The content in this page ("Five follies of the blanket amnesty" by Somyot Pruksakasemsuk) is not produced by Prachatai staff. Prachatai merely provides a platform, and the opinions stated here do not necessarily reflect those of Prachatai.

Five follies of the blanket amnesty

Revised and translated by Prachatai
Regarding the amnesty draft bill, which was hastily passed in its second and the third readings by the lower House last week, I would like to illustrate the following five points of folly about the bill.
This amnesty bill will whitewash all sides, including Thaksin, red-shirt leaders, red-shirt supporters, Abhisit Vejjajiva and Suthep Thaugsuban among others. In the name of reconciliation, the law itself is obviously hypocritical.  Notably, it does not include those convicted or accused under Article 112 of the Criminal Code, the lèse majesté law, although they also are obviously victims of political conflict. The lèse majesté prisoners were sentenced because they expressed political views during the peak of the political conflict. By claiming that the amnesty draft bill is for equality contradicts the principle of equality itself. Therefore, this is the first folly. 
During the 2011 general election, the leaders of the Pheu Thai Party promised that it would restore justice in Thai society by prosecuting wrong-doers. Mr. Thaksin himself once said that he would sacrifice himself by not accepting an amnesty and have the red-shirt political prisoners receive an amnesty instead. However, this seems to have already been forgotten and dismissed by Pheu Thai politicians. Mr. Thaksin, nevertheless, dared to say that he changed his mind because he wanted to end the conflict, but this seems to be more of an excuse for his own benefit. This is no different from the former tyrant Prime Minister Gen. Suchinda Kraprayoon who claimed he "lied for the nation". No one took him seriously and in the end he was ousted. This could be the end of the political career of the Pheu Thai Party and Mr. Thaksin too. This is the second folly.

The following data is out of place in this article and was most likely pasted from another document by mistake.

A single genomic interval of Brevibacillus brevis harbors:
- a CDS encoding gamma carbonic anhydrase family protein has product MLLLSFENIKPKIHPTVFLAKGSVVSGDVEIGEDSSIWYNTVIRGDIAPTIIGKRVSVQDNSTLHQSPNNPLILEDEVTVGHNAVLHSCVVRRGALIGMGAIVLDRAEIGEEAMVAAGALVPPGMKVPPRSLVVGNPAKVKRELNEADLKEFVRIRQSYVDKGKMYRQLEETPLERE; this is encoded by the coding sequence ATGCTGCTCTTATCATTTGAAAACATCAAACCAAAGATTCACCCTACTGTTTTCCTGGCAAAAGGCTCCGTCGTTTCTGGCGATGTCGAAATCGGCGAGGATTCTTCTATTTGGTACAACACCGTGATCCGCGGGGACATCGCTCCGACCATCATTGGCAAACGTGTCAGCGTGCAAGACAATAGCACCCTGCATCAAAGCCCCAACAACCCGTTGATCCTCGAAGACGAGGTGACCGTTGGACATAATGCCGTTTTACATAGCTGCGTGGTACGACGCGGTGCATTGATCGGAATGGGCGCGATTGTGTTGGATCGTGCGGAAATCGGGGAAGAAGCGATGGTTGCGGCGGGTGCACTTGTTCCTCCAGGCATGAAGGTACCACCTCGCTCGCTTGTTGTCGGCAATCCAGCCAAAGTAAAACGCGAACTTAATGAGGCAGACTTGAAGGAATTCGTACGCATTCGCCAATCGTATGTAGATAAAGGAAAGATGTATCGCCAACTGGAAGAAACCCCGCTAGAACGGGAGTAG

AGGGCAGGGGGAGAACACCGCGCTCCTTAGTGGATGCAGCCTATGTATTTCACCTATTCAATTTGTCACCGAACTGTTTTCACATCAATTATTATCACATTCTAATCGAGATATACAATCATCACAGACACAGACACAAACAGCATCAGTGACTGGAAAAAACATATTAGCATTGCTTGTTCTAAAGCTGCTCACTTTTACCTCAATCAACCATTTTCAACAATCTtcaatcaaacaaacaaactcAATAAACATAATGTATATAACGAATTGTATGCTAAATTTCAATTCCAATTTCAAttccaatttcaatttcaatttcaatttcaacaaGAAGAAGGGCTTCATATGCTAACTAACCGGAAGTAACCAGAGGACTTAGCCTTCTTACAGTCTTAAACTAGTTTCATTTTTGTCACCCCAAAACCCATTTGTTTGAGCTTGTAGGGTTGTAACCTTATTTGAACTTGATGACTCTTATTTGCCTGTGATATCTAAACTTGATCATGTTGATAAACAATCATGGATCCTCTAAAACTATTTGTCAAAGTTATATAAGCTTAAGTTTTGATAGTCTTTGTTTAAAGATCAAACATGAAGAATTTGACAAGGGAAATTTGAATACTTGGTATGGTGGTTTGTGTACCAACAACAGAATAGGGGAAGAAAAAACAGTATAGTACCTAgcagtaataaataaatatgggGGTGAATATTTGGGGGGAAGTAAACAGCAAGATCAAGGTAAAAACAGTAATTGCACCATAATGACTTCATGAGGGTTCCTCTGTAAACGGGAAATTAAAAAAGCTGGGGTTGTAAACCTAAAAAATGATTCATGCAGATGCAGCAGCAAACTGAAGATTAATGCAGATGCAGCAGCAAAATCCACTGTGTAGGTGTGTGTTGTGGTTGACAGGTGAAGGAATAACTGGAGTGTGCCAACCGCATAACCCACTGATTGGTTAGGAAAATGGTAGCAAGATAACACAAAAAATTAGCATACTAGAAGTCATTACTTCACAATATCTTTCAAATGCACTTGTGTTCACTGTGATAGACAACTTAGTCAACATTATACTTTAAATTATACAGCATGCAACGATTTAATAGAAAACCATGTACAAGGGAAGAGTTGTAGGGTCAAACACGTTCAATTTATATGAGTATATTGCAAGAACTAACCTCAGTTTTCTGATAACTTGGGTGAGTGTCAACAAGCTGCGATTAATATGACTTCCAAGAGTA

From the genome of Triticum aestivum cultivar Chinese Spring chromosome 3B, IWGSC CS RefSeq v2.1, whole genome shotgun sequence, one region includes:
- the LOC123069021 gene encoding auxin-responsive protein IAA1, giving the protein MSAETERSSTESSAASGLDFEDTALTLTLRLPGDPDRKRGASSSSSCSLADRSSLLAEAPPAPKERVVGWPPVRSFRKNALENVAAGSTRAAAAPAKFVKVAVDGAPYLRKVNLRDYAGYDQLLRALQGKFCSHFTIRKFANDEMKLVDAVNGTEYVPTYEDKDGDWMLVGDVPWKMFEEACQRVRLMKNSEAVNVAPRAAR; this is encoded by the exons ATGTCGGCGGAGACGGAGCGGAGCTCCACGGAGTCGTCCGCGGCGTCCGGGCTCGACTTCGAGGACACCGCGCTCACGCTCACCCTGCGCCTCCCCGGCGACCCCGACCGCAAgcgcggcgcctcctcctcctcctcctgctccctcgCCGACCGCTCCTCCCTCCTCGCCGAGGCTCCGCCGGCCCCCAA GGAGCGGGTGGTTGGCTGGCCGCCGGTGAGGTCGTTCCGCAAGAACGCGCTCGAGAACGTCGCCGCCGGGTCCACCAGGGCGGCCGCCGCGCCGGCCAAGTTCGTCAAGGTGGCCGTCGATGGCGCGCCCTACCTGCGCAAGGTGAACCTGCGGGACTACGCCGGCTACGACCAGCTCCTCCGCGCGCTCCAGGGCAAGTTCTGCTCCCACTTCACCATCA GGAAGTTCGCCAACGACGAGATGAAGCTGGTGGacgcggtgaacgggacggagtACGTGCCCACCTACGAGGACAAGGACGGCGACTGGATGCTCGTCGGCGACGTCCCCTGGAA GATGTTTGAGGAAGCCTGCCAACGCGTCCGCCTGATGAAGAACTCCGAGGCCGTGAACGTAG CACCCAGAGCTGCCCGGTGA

The next serious mistake in this amnesty bill is that it will grant an amnesty to the yellow shirts who seized Suvarnabhumi Airport, Government House and other state agency compounds. Although these yellow shirts were charged, they have been always granted bail. The judicial process has been remarkably slow. In contrast, the red shirts have difficulty in fighting their cases in court and are rarely granted bail. The judicial process is also remarkably fast. Some red shirts have been jailed for free before the court ruled to acquit them. Some red shirts died behind bars before they had the chance to prove their innocence. This shows that Thai politicians easily forget, especially after they have reached a deal. This is the third folly. 
The fourth folly: the opposition Democrat Party has declared that they do not need an amnesty for themselves and also oppose the amnesty bill -- inside and outside parliament. However, the Pheu Thai Party still drafted the bill to give amnesty cover to the Democrats. The Democrats will only benefit from the amnesty bill. Apart from getting an amnesty, they get to condemn Pheu Thai forever. 
The last folly: Pheu Thai will only lose from this amnesty bill. In the end, Mr. Thaksin may be excluded from the amnesty if the Constitutional Court rules that an amnesty for Mr. Thaksin is unconstitutional. The bill also divides the red shirts since it aims to grant impunity for the murderers of 92 people killed during the 2010 demonstrations.  
Despite the extreme foolishness, the writer has found cleverness in it. The Pheu Thai Party are very keen to forget the blood and tears of the red shirts and chose to come to a settlement with the elite without risking their lives or living behind bars like the red shirts. 
Last, this writer wishes Pheu Thai to continue its clever strategy until the day that the people are enlightened and realize that anyone who dares to betray and withdraw their promise are the enemy of the people. 


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